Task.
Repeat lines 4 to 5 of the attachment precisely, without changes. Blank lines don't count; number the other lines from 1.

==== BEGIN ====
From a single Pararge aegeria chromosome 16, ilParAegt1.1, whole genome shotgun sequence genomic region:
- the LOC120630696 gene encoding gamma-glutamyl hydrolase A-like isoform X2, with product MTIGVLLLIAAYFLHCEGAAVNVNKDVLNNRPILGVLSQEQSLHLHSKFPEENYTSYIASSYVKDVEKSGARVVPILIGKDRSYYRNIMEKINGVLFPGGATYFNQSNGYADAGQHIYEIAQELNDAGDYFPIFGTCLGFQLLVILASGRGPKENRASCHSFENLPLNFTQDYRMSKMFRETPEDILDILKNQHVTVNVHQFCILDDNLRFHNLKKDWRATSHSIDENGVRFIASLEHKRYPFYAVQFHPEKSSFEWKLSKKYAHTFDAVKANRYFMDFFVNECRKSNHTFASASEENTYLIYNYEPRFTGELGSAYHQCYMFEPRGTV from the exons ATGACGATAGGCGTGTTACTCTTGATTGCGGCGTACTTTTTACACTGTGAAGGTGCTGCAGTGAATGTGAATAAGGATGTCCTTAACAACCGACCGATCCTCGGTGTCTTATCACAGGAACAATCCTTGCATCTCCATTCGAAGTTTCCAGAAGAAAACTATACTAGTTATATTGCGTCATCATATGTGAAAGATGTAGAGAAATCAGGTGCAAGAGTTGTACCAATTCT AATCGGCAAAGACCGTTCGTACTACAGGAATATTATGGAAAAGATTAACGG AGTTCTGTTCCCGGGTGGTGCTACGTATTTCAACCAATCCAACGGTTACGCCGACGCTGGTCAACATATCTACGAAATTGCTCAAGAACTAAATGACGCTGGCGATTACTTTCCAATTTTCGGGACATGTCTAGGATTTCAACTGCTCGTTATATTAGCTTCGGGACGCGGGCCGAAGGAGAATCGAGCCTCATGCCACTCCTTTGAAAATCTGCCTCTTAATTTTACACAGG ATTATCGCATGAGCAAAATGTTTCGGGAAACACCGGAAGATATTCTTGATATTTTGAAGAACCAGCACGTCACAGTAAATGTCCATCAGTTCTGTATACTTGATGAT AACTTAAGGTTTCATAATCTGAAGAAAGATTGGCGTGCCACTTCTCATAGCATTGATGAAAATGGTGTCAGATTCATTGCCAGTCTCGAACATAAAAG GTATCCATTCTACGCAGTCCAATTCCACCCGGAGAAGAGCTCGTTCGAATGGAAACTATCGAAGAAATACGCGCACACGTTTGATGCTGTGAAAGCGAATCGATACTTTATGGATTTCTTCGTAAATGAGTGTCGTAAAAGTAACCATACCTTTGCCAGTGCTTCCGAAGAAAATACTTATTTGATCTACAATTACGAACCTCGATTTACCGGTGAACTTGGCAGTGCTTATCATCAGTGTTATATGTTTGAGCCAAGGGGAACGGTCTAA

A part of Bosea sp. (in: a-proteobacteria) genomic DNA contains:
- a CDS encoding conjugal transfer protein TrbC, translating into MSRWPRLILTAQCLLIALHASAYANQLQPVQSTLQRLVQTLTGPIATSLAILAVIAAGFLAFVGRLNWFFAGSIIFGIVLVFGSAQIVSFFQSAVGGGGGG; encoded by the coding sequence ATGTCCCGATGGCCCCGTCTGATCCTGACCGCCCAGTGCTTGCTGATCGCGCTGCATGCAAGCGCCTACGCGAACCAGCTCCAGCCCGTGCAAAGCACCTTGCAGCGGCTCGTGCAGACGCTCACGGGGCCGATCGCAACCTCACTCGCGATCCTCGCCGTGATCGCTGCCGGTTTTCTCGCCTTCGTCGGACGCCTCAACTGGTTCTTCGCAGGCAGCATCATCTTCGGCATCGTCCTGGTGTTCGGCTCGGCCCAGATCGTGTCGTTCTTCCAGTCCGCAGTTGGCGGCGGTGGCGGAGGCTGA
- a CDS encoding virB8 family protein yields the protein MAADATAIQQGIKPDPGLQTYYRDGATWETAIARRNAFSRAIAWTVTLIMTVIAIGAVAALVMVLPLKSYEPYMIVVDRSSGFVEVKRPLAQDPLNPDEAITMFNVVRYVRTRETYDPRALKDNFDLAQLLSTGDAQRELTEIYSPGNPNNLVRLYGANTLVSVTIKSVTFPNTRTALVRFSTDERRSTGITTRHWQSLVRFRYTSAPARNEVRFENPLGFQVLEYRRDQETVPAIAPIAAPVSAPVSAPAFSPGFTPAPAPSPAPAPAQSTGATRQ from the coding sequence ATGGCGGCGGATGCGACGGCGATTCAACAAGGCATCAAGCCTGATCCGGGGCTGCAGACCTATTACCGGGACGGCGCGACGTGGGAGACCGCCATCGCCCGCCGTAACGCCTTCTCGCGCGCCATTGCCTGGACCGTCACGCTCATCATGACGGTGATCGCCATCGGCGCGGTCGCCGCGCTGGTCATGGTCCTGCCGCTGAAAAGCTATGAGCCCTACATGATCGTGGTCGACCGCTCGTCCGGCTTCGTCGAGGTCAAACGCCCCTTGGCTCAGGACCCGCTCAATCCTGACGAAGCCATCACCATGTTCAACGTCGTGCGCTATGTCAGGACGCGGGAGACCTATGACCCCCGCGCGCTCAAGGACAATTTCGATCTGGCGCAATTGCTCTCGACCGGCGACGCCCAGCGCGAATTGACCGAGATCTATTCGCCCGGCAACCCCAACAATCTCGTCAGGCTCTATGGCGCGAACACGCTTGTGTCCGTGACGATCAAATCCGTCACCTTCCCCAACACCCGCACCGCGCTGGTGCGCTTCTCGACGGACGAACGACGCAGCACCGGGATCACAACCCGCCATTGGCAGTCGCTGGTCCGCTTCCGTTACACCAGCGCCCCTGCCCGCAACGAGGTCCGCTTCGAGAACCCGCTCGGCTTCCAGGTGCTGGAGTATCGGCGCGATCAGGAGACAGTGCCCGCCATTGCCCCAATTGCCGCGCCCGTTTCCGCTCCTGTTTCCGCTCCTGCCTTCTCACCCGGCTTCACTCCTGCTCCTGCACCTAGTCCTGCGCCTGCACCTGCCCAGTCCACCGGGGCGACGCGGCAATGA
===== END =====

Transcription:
- a CDS encoding conjugal transfer protein TrbC, translating into MSRWPRLILTAQCLLIALHASAYANQLQPVQSTLQRLVQTLTGPIATSLAILAVIAAGFLAFVGRLNWFFAGSIIFGIVLVFGSAQIVSFFQSAVGGGGGG; encoded by the coding sequence ATGTCCCGATGGCCCCGTCTGATCCTGACCGCCCAGTGCTTGCTGATCGCGCTGCATGCAAGCGCCTACGCGAACCAGCTCCAGCCCGTGCAAAGCACCTTGCAGCGGCTCGTGCAGACGCTCACGGGGCCGATCGCAACCTCACTCGCGATCCTCGCCGTGATCGCTGCCGGTTTTCTCGCCTTCGTCGGACGCCTCAACTGGTTCTTCGCAGGCAGCATCATCTTCGGCATCGTCCTGGTGTTCGGCTCGGCCCAGATCGTGTCGTTCTTCCAGTCCGCAGTTGGCGGCGGTGGCGGAGGCTGA
- a CDS encoding virB8 family protein yields the protein MAADATAIQQGIKPDPGLQTYYRDGATWETAIARRNAFSRAIAWTVTLIMTVIAIGAVAALVMVLPLKSYEPYMIVVDRSSGFVEVKRPLAQDPLNPDEAITMFNVVRYVRTRETYDPRALKDNFDLAQLLSTGDAQRELTEIYSPGNPNNLVRLYGANTLVSVTIKSVTFPNTRTALVRFSTDERRSTGITTRHWQSLVRFRYTSAPARNEVRFENPLGFQVLEYRRDQETVPAIAPIAAPVSAPVSAPAFSPGFTPAPAPSPAPAPAQSTGATRQ from the coding sequence ATGGCGGCGGATGCGACGGCGATTCAACAAGGCATCAAGCCTGATCCGGGGCTGCAGACCTATTACCGGGACGGCGCGACGTGGGAGACCGCCATCGCCCGCCGTAACGCCTTCTCGCGCGCCATTGCCTGGACCGTCACGCTCATCATGACGGTGATCGCCATCGGCGCGGTCGCCGCGCTGGTCATGGTCCTGCCGCTGAAAAGCTATGAGCCCTACATGATCGTGGTCGACCGCTCGTCCGGCTTCGTCGAGGTCAAACGCCCCTTGGCTCAGGACCCGCTCAATCCTGACGAAGCCATCACCATGTTCAACGTCGTGCGCTATGTCAGGACGCGGGAGACCTATGACCCCCGCGCGCTCAAGGACAATTTCGATCTGGCGCAATTGCTCTCGACCGGCGACGCCCAGCGCGAATTGACCGAGATCTATTCGCCCGGCAACCCCAACAATCTCGTCAGGCTCTATGGCGCGAACACGCTTGTGTCCGTGACGATCAAATCCGTCACCTTCCCCAACACCCGCACCGCGCTGGTGCGCTTCTCGACGGACGAACGACGCAGCACCGGGATCACAACCCGCCATTGGCAGTCGCTGGTCCGCTTCCGTTACACCAGCGCCCCTGCCCGCAACGAGGTCCGCTTCGAGAACCCGCTCGGCTTCCAGGTGCTGGAGTATCGGCGCGATCAGGAGACAGTGCCCGCCATTGCCCCAATTGCCGCGCCCGTTTCCGCTCCTGTTTCCGCTCCTGCCTTCTCACCCGGCTTCACTCCTGCTCCTGCACCTAGTCCTGCGCCTGCACCTGCCCAGTCCACCGGGGCGACGCGGCAATGA